By Bianca Nogrady
Australia is in the top 10 countries in meeting health-related Sustainable Development Goals but is still struggling with chronic and noncommunicable diseases a report published in the Lancet has found.
The Sustainable Development Goals were established by the UN General Assembly in 2015 to replace the previous Millennium Development Goals. In the first of many analyses, researchers looked at nations’ scorecards for 33 health-related Sustainable Development Goal indicators, such as universal health coverage, alcohol use, noncommunicable diseases, maternal and neonatal mortality, HIV, air pollution and sanitation.
This analysis showed Australia ranked 10th of 188 countries for its performance on these indicators; ahead of countries such as Norway, Germany and the USA but behind the UK, Sweden and Iceland.
Although Australia ranked better than many in healthcare coverage, the lowest scores were in the areas of suicide, alcohol use, overweight and smoking.
Professor Cassandra Szoeke, from the Institute for Health and Ageing at the Australian Catholic University in Melbourne, who was involved with the study, said although the 10 lowest scoring countries faced challenges with child deaths, maternal deaths and communicable disease, those countries with the 10 highest scores were grappling more with chronic, noncommunicable disease, particularly obesity.
‘Noncommunicable diseases are the rising challenge of this century for countries with high socioeconomic status,’ said Professor Szoeke, who is also Director of the Healthy Ageing Program at the University of Melbourne. ‘If you look at the top chronic diseases, what people are suffering with are dementia, heart disease, depression and the musculoskeletal disorders such as osteoarthritis, while the leading causes of death are vascular disease of the heart and brain, and dementia and we now know these are also connected.’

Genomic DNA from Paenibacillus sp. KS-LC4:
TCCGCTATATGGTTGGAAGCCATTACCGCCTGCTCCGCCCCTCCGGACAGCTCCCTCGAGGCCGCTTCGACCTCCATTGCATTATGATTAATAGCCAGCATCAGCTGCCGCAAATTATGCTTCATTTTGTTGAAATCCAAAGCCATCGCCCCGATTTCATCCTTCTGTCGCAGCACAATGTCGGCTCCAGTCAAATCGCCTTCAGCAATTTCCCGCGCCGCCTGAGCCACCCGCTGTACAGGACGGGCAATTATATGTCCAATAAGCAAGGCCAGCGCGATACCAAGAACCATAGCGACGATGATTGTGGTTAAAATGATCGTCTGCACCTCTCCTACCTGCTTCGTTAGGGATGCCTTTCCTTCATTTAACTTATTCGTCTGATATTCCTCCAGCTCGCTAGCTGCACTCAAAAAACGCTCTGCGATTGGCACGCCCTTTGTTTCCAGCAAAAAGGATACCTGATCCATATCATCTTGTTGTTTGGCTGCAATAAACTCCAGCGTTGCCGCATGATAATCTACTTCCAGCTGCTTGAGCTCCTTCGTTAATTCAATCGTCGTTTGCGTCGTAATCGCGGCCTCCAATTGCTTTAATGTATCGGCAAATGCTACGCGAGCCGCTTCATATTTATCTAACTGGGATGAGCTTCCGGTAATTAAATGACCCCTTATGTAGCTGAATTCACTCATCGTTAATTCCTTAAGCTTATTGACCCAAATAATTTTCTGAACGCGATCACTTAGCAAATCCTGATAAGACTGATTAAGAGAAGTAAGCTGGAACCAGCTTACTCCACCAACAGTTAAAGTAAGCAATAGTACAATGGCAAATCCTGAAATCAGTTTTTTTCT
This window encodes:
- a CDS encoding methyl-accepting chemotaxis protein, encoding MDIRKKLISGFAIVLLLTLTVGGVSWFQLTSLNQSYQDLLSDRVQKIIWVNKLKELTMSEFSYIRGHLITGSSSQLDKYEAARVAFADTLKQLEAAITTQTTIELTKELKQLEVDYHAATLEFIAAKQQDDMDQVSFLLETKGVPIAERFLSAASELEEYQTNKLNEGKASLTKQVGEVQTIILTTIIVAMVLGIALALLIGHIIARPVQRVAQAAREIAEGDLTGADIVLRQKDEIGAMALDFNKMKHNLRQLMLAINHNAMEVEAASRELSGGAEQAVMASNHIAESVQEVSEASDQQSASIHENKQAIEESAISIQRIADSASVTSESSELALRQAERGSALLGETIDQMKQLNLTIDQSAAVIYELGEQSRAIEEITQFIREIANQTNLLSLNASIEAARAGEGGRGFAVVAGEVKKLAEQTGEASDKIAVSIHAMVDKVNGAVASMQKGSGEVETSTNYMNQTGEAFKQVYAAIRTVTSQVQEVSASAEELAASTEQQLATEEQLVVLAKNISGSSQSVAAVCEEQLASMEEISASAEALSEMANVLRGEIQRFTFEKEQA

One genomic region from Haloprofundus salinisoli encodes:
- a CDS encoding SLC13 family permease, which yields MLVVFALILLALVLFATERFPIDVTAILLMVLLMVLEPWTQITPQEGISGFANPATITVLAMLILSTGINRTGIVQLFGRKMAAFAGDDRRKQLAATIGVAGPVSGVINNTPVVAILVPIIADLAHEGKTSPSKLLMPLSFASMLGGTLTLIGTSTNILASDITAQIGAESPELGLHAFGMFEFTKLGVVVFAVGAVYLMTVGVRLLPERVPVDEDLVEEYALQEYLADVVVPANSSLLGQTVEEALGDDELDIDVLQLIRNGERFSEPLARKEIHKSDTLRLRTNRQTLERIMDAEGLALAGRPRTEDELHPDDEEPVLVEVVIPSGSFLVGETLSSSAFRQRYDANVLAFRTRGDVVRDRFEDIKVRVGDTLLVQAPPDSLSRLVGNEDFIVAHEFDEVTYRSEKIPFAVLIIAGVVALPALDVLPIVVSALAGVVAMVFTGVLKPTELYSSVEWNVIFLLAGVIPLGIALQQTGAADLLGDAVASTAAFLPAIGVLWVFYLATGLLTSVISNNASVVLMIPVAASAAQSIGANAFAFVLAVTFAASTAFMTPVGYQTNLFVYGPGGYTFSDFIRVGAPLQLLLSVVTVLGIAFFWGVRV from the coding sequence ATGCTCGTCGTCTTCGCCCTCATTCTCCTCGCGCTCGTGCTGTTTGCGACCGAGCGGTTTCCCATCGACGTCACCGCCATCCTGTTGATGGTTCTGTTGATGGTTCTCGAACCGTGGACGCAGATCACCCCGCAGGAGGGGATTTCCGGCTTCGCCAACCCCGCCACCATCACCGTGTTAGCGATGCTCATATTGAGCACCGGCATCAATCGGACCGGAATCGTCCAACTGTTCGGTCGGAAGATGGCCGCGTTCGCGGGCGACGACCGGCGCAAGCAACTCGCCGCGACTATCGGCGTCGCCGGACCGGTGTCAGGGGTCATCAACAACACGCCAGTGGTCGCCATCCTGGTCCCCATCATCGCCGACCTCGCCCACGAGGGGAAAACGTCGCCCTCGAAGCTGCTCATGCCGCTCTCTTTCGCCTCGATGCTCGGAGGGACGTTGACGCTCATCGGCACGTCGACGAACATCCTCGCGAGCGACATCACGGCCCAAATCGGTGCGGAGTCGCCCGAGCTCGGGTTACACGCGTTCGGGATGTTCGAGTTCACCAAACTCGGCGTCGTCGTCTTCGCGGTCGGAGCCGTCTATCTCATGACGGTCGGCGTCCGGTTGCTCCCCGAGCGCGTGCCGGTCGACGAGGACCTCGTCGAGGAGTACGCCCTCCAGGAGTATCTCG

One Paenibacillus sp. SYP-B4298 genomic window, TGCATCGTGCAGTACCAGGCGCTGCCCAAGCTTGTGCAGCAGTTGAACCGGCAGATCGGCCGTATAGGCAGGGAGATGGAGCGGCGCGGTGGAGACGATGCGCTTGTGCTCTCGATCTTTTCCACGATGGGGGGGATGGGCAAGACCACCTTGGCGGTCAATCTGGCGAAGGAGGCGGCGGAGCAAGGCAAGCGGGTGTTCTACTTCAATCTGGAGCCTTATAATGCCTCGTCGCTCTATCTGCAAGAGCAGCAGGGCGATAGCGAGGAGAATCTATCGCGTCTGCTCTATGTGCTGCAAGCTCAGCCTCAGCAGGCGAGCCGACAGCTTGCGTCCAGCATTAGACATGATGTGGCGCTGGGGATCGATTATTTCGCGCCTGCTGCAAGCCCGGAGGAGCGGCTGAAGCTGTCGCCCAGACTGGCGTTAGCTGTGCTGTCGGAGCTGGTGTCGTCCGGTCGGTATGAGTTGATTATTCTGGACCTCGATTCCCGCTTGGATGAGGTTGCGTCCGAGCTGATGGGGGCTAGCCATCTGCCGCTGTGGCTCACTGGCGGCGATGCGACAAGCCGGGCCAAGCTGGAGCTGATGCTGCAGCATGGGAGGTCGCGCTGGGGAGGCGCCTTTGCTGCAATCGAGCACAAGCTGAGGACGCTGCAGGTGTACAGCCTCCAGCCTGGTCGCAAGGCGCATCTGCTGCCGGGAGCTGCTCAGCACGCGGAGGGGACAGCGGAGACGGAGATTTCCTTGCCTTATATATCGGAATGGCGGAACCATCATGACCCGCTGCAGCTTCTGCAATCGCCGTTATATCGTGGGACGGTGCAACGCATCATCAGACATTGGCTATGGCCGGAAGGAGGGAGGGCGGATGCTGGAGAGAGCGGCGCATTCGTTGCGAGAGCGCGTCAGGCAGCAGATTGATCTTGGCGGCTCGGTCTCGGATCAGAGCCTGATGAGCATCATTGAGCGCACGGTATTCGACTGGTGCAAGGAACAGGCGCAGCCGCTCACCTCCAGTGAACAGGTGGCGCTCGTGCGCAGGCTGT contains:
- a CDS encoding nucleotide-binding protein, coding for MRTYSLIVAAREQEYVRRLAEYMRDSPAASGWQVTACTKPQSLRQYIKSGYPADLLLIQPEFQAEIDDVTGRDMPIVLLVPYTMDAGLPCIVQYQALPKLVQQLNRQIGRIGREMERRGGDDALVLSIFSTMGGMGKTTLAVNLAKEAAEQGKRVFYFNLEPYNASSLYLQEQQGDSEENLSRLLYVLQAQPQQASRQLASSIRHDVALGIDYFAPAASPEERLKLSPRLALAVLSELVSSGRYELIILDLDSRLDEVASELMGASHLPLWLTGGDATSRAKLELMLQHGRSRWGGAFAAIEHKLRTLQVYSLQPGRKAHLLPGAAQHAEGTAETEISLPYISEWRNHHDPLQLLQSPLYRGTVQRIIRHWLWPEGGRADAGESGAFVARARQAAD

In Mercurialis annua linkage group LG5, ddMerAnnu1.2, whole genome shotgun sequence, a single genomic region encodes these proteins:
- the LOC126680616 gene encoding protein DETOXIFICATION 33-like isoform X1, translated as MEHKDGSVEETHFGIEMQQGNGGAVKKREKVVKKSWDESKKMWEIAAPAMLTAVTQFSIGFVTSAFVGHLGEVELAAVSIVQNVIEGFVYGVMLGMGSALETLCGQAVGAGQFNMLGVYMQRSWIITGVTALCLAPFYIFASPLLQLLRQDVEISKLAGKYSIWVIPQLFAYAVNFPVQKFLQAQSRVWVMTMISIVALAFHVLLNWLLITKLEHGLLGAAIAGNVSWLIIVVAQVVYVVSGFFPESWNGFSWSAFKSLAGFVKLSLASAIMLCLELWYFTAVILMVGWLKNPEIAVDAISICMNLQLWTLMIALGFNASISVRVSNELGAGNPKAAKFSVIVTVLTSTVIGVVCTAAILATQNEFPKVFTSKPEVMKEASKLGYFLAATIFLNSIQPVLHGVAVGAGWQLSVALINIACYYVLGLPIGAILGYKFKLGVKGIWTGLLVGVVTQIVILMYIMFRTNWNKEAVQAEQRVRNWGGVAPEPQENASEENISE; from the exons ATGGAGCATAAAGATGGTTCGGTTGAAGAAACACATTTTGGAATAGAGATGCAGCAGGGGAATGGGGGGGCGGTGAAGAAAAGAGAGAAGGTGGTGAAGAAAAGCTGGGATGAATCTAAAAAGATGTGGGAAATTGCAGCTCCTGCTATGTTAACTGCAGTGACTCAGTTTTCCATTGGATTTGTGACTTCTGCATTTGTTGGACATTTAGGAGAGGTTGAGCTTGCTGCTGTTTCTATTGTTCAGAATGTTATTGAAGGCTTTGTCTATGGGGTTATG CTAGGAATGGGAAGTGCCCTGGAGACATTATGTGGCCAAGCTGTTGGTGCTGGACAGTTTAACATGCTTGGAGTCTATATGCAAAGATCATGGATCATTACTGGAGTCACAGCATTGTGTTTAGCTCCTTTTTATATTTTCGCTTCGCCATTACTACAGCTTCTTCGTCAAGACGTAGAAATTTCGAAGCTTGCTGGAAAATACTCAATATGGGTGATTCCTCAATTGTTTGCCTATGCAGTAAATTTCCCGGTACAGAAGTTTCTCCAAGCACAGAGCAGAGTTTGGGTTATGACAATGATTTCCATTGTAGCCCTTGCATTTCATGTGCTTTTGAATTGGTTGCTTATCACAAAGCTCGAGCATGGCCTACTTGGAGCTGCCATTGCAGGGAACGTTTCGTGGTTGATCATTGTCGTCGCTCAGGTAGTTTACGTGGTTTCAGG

Professor Szoeke said the main thing that distinguished the top five countries from the rest of the top 10 countries was preventive health.
‘The top scorers like Iceland have huge budgets where they have specifically allocated money to chronic disease prevention and preventive health, while Australia invests less than 2% of our health budget in prevention,’ Professor Szoeke told Medicine Today.
Lancet 2016; 388: 1813-1850.
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